Secretarybird (Sagittarius serpentarius)
Secretarybird (Sagittarius serpentarius)
Gohan: Steamed rice wrapped in a Bamboo Sheet
Gohan: Steamed rice wrapped in a Bamboo Sheet
Gemsbok (Oryx)
Gemsbok (Oryx)

My apologies for the delay in posting.  Getting access to the Internet while on Rapa Nui was a bit harder than expected…at least until I repaired our guesthouse’s connection towards the end of our stay.  Our flight from the mainland with LAN Chile was uneventful and we had a great view of the Juan Fernandez archipelago along the way.

Arrival at Rapa Nui’s Mataveri International Airport is a fun experience in and of itself.  Of course the airport doesn’t have a large terminal building with jetways and the like.  All passengers take the stairs and stroll across the tarmac into the open air terminal where a local band is playing and girls are handing out flowers.  Before we knew it we were packed into a late 90′s Nissan being whisked away to our guesthouse in Hanga Roa, the island’s only village.  I will post more about our accomodations, the village and our budget in later posts.  But first, some moai!

Ahu Tahai, just outside of Hanga Roa
Ahu Tahai, just outside of Hanga Roa

Before we flew to Rapa Nui we had read that while many tourists rent cars for their entire stay, it is possible to see many of the sights on foot.  On our first full day we decided to walk part of the northwestern coast check out the moais, lava tubes, and rolling green countryside.  The tourist office told us that the loop would take 4-5 hours and to bring lots of water as there is no safe drinking water outside of Hanga Roa.

Much  of the island's coastline is like this.
Much of the island’s coastline is like this.

Just outside of Hanga Roa is Tahai which is a restored ceremonial site where one can find three ahu (stone platforms) with six moais (stone heads).  Further up the coast, there are some nice lava tubes at Ana Kakenga which you can explore if you have a flashlight.  Two of them are frequently visited by tourists and lead out to the sea where there is a nice view of the ocean.  Heading into the caves was a nice repreive from sun.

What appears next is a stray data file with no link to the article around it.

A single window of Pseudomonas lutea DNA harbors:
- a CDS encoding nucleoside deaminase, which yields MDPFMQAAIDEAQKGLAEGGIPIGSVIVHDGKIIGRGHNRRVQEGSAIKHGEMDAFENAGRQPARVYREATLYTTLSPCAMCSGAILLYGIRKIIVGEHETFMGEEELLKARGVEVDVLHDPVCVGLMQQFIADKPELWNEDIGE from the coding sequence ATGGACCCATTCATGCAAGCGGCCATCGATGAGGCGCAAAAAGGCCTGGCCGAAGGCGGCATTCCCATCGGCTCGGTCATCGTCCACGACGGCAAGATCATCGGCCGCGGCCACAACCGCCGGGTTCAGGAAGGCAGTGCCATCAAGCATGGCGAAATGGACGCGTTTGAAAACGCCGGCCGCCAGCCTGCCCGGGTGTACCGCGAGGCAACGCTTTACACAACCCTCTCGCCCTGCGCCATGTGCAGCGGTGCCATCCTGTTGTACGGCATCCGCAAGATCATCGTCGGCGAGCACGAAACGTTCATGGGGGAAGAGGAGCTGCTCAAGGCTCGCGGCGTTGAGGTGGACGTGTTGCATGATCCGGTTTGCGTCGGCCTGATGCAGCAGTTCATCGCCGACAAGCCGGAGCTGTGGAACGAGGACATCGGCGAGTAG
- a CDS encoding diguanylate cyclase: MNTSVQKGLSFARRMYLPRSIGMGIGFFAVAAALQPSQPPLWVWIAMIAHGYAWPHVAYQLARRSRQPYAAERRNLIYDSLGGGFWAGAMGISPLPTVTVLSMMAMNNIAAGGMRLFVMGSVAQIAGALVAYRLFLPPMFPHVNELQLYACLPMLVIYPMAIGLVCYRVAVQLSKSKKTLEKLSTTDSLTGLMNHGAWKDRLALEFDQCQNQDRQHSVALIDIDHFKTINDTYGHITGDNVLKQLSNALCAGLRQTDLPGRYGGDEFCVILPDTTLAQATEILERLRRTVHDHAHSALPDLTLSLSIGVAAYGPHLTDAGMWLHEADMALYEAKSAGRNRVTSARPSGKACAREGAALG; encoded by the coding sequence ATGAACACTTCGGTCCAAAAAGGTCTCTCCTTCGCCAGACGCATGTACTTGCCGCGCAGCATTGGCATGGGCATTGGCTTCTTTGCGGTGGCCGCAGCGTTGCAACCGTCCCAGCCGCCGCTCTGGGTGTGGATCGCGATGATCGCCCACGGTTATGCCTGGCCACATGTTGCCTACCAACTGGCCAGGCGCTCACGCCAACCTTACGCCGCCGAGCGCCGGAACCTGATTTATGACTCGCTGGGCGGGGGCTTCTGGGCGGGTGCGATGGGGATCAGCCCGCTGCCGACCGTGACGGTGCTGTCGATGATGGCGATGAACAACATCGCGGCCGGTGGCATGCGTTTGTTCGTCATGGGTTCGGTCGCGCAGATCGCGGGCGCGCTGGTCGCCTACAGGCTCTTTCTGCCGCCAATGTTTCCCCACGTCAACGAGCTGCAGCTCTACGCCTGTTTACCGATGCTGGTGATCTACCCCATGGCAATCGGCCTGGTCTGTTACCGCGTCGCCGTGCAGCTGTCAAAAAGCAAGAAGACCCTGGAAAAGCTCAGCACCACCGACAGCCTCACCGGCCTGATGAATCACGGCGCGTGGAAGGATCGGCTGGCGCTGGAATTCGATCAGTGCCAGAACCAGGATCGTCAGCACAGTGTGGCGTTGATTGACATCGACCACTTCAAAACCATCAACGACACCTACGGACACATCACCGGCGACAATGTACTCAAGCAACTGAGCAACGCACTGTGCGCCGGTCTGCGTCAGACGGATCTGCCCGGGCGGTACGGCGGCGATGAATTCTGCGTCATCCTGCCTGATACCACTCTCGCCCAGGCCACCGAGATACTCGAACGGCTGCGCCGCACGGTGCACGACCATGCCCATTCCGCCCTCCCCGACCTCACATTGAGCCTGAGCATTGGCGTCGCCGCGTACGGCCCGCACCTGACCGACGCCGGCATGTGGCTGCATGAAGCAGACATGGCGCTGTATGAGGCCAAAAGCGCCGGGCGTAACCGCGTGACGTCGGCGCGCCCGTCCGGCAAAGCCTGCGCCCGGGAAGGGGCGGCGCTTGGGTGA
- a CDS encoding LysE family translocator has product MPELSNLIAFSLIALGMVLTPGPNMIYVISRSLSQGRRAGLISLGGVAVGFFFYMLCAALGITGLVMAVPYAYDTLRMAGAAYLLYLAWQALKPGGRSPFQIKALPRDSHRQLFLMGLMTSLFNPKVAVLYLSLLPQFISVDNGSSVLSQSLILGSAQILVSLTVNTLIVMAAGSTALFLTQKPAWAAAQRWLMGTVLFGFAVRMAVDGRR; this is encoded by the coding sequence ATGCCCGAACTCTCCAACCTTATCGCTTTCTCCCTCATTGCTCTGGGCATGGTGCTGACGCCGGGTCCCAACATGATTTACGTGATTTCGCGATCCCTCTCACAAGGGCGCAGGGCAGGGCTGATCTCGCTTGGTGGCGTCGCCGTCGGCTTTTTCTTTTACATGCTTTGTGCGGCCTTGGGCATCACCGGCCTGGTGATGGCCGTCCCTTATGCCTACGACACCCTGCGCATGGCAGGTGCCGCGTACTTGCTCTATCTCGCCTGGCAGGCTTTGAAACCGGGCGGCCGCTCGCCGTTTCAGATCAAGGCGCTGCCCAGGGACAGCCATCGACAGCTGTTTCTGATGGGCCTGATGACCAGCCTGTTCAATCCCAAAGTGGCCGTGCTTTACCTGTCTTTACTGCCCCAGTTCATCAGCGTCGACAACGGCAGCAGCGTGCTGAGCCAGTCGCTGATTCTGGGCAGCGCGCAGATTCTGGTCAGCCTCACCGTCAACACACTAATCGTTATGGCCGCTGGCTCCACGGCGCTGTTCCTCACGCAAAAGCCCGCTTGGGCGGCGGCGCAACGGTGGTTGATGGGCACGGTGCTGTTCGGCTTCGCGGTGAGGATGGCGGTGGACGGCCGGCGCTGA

Amy explores the cave with a headlamp
Amy explores the cave with a headlamp

After Ana Kakenga the road turns inland and climbs gradually to Ahu Akivi.  Ahu Akivi is a complex of seven moais that are unique in that they face the ocean.  All of the other ahu on Easter Island are located along the coast and their moais face inland.  Ahu Akivi was gorgeous and arriving on foot meant allowed us to wait until a tour group departed.  After that, we had the place to ourselves.

Ahu Akivi and its seven moais
Ahu Akivi and its seven moais

The walk back to Hanga Roa from Ahu Akivi was arduous.  When it was all said and done, our four-to-five hour walk had turned into a seven hour adventure.  Nevertheless, it was well worth it and best of all it was completely free.

Sunset at Hanga Roa
Sunset at Hanga Roa
Easter Island – Day 1 (Ahu Akivi)
Juan Fernández Islands
Juan Fernández Islands
On final into IPC.
On final into IPC.
Ahu Tahai, just outside of Hanga Roa
Ahu Tahai, just outside of Hanga Roa
Much  of the island's coastline is like this.
Much of the island’s coastline is like this.
Amy climbing into a lava tube
Amy climbing into a lava tube
Looking out to sea from the lava tube
Looking out to sea from the lava tube
Amy explores the cave with a headlamp
Amy explores the cave with a headlamp
Inside the lava tube
Inside the lava tube
The banana cave
The banana cave
Ahu Akivi and its seven moais
Ahu Akivi and its seven moais
The rolling green hills of Rapa Nui
The rolling green hills of Rapa Nui
Two important forms of transportation on Rapa Nui
Two important forms of transportation on Rapa Nui
Sunset at Hanga Roa
Sunset at Hanga Roa

One Response to “Easter Island: A Long Walk”

  1. Oh, just seeing the pics makes me want to go back (even more than before!)

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